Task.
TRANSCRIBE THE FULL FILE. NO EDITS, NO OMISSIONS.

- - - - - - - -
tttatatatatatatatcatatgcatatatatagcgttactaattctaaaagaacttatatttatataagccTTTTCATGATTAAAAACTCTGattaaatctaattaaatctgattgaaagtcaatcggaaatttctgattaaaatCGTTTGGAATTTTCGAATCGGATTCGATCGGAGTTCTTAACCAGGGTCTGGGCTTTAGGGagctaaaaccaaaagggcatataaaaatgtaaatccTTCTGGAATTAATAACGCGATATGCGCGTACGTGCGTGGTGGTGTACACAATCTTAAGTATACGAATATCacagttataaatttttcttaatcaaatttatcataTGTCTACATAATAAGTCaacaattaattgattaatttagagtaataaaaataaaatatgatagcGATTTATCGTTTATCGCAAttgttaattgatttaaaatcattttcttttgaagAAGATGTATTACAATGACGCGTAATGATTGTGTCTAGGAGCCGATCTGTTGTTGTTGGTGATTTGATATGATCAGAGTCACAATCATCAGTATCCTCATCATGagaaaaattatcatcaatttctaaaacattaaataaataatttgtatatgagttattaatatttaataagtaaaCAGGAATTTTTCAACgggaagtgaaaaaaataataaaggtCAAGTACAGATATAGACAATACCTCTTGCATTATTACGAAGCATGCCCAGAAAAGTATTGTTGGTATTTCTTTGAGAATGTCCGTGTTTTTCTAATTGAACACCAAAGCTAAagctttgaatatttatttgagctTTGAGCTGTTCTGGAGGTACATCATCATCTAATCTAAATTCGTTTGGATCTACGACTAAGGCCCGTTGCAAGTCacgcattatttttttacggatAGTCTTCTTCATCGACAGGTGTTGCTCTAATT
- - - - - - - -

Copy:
tttatatatatatatatcatatgcatatatatagcgttactaattctaaaagaacttatatttatataagccTTTTCATGATTAAAAACTCTGattaaatctaattaaatctgattgaaagtcaatcggaaatttctgattaaaatCGTTTGGAATTTTCGAATCGGATTCGATCGGAGTTCTTAACCAGGGTCTGGGCTTTAGGGagctaaaaccaaaagggcatataaaaatgtaaatccTTCTGGAATTAATAACGCGATATGCGCGTACGTGCGTGGTGGTGTACACAATCTTAAGTATACGAATATCacagttataaatttttcttaatcaaatttatcataTGTCTACATAATAAGTCaacaattaattgattaatttagagtaataaaaataaaatatgatagcGATTTATCGTTTATCGCAAttgttaattgatttaaaatcattttcttttgaagAAGATGTATTACAATGACGCGTAATGATTGTGTCTAGGAGCCGATCTGTTGTTGTTGGTGATTTGATATGATCAGAGTCACAATCATCAGTATCCTCATCATGagaaaaattatcatcaatttctaaaacattaaataaataatttgtatatgagttattaatatttaataagtaaaCAGGAATTTTTCAACgggaagtgaaaaaaataataaaggtCAAGTACAGATATAGACAATACCTCTTGCATTATTACGAAGCATGCCCAGAAAAGTATTGTTGGTATTTCTTTGAGAATGTCCGTGTTTTTCTAATTGAACACCAAAGCTAAagctttgaatatttatttgagctTTGAGCTGTTCTGGAGGTACATCATCATCTAATCTAAATTCGTTTGGATCTACGACTAAGGCCCGTTGCAAGTCacgcattatttttttacggatAGTCTTCTTCATCGACAGGTGTTGCTCTAATT